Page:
Leverage every sinew of your social network

You need a great many friends to survive the early stages of setting up a startup. No matter how uncomfortable it might feel, you’re going to need to pull in some favors and ask a lot of your friends and family. There are personal and social consequences to founding a business that is hard to avoid. This is principal because being a founder takes a huge amount of commitment, effort, and time.

Consider Frigyes Karinthy’s Six degrees of separation theory – the notion that all people are six or fewer social connections away from each other. It means your social network can introduce you to many more people than you realize—you need only ask!

You should be tapping into your social network to get advice, introductions to potential customers (or the places where customers go), opportunities to network, present your offering… all those good things. I’m also a big fan of local business networks and organizations like the local Chambers of Commerce, the Institute of Directors (IoD), and other business and professional communities. These are places where you can grow new connections. But don’t spend all your time trying to pitch your product, as that makes for a very monotone conversation for the people you are speaking with! You should also be taking the opportunity to learn as much as you can about business in general, the local market you can serve, and the needs of your customer audience.

tech startup team discussion

The Plan—Nobody said founding a tech company was easy

It’s a dream for many people to startup a tech company. In the UK alone, something like 20,000 new startups was created in the first three months of 2020. That just goes to show how many people are journeying down this path. You can just imagine how much competition you’re up against. Given that it’s not easy, and the learning curve is so steep, you should be doing everything in your power to concentrate your efforts on the most important priorities of all.

What then goes into the early-stage plan? Here are tips from your team at Newton Day:

  1. Secure enough money to get off the ground and try not to spend it too hard! This is not the time to be lavish—Disney, Apple, HP, Harley-Davidson, Mattel, Dell, Microsoft, and Google all started life in a garage!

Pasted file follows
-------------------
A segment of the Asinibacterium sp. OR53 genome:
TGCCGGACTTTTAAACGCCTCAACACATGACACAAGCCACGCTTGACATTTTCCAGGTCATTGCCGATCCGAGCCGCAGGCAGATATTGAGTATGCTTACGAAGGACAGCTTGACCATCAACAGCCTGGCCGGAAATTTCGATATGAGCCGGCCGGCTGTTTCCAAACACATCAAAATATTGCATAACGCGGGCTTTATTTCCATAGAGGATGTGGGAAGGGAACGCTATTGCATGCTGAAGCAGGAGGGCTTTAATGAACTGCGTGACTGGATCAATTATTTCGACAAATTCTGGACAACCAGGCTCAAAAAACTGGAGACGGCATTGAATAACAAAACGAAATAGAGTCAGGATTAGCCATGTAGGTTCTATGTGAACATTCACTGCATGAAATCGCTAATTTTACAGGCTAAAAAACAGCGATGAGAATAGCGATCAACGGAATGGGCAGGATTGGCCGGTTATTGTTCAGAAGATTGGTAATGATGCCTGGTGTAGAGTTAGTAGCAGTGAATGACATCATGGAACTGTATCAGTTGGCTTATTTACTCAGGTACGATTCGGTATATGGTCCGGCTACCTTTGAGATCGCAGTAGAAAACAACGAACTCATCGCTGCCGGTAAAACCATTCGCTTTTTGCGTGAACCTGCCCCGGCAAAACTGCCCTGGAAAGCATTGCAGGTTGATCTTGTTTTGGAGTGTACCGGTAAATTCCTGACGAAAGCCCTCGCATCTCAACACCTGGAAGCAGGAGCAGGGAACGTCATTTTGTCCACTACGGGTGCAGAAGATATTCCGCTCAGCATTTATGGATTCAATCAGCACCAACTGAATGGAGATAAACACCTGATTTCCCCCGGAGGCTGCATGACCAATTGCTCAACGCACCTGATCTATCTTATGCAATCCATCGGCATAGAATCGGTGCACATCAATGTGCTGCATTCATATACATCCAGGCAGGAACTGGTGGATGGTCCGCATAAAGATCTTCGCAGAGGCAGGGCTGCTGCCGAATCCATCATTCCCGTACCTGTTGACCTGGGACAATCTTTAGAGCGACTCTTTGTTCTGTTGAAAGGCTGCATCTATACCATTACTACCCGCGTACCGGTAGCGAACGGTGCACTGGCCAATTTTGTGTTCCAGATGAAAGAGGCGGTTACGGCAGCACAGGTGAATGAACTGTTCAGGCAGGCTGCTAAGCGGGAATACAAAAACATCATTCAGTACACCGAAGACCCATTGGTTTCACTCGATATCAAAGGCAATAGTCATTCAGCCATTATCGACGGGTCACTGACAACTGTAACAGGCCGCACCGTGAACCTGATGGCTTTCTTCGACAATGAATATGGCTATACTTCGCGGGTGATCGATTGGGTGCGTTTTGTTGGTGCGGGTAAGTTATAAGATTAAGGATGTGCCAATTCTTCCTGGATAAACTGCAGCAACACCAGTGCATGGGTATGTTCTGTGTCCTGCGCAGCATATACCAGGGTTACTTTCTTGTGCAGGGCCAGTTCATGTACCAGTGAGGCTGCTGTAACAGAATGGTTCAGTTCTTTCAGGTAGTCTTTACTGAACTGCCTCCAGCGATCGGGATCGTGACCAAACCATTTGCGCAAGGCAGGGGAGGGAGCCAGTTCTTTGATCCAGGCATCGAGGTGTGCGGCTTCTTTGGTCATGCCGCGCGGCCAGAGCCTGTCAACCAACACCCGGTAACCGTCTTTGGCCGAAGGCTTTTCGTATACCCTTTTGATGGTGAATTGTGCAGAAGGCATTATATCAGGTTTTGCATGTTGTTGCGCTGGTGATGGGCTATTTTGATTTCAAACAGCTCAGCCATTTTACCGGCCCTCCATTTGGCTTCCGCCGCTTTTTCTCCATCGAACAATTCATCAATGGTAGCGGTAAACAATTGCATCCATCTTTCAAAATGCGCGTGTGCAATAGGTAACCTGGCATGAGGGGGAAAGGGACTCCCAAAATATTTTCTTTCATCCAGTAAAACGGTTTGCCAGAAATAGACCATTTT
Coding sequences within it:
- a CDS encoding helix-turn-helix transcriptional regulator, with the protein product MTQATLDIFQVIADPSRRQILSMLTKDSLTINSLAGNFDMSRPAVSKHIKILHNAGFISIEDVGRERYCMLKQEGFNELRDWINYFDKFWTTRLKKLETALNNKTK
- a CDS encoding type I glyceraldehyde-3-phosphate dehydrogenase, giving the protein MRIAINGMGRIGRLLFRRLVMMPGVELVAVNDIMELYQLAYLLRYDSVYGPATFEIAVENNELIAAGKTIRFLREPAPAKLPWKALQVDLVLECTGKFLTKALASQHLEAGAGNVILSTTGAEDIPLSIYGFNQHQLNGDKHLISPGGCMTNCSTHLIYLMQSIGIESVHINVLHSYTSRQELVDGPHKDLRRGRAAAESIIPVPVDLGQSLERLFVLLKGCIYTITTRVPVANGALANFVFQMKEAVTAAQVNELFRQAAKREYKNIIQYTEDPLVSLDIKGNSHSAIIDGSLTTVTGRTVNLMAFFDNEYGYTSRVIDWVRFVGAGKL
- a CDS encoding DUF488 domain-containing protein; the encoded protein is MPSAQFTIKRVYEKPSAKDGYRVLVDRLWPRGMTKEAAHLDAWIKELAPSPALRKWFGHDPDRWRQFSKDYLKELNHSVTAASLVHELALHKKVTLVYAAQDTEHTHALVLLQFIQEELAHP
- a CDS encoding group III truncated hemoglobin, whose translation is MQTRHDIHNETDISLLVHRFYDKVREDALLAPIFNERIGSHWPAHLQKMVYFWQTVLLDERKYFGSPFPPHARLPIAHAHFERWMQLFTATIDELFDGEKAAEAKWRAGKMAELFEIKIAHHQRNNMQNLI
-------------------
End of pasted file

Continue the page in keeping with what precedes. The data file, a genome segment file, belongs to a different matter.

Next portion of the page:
2. Quickly get through the boring but necessary bits of establishing a company, bank account, virtual office address (if you feel it necessary), setting up the apps you need to run the business operations day-to-day, building your profile on social networks, and creating a website.
  3. Invest time to know your customer audience and know how to reach them. You are entering a global market, you need to know how to reach your customer audience and persuade them to buy your offer if you’re to stand any chance at all.
  4. Camp out on social platforms—like LinkedIn—and ‘join the conversation’ wherever you can to grow your network. Don’t forget to reach into the local business community and professional groups.
  5. Exhaust your friend network to get introductions and gain access to advisors and resources.
  6. Find a good group of people (with skills you don’t possess yourself) to help you.
  7. When you’re not doing all of that—build your offering.
Ian Tomlin

Ian Tomlin


Ian Tomlin is a marketer, entrepreneur, business leader and management consultant. His passion is to help make great ideas happen. Relentlessly optimistic about the potential of technology for good, Ian’s 30+ year career has focused around the intersect of strategy, technology and marketing. He writes on subjects including enterprise computing and organizational design. He also works as a consultant and advisor to the executive teams of PrinSIX Technologies, Answer Pay and INTNT.AI, helping to rethink their marketing in order to tell their brand story.

Ian has founded a series of successful businesses including NDMC Ltd (2003), Encanvas (2006), and Newton Day Ltd (2019). He has written books, articles and guides on brand, digital transformation, enterprise applications, data science, workforce management, and organizational design. He can be reached via LinkedIn or Twitter.